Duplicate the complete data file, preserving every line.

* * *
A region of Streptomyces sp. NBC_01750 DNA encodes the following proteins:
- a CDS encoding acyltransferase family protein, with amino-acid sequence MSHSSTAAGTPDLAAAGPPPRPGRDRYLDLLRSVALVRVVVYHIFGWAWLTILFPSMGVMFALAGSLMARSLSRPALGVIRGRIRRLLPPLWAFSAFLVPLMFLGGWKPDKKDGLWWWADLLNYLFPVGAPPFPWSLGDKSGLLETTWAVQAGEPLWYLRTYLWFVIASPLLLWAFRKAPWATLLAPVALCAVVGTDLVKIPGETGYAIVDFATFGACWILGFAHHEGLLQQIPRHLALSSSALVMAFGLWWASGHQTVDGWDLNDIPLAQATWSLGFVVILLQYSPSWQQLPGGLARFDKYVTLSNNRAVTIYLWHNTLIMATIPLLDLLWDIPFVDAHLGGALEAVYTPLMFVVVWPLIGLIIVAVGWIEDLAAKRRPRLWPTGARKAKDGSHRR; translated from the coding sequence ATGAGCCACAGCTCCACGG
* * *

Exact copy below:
A region of Streptomyces sp. NBC_01750 DNA encodes the following proteins:
- a CDS encoding acyltransferase family protein, with amino-acid sequence MSHSSTAAGTPDLAAAGPPPRPGRDRYLDLLRSVALVRVVVYHIFGWAWLTILFPSMGVMFALAGSLMARSLSRPALGVIRGRIRRLLPPLWAFSAFLVPLMFLGGWKPDKKDGLWWWADLLNYLFPVGAPPFPWSLGDKSGLLETTWAVQAGEPLWYLRTYLWFVIASPLLLWAFRKAPWATLLAPVALCAVVGTDLVKIPGETGYAIVDFATFGACWILGFAHHEGLLQQIPRHLALSSSALVMAFGLWWASGHQTVDGWDLNDIPLAQATWSLGFVVILLQYSPSWQQLPGGLARFDKYVTLSNNRAVTIYLWHNTLIMATIPLLDLLWDIPFVDAHLGGALEAVYTPLMFVVVWPLIGLIIVAVGWIEDLAAKRRPRLWPTGARKAKDGSHRR; translated from the coding sequence ATGAGCCACAGCTCCACGG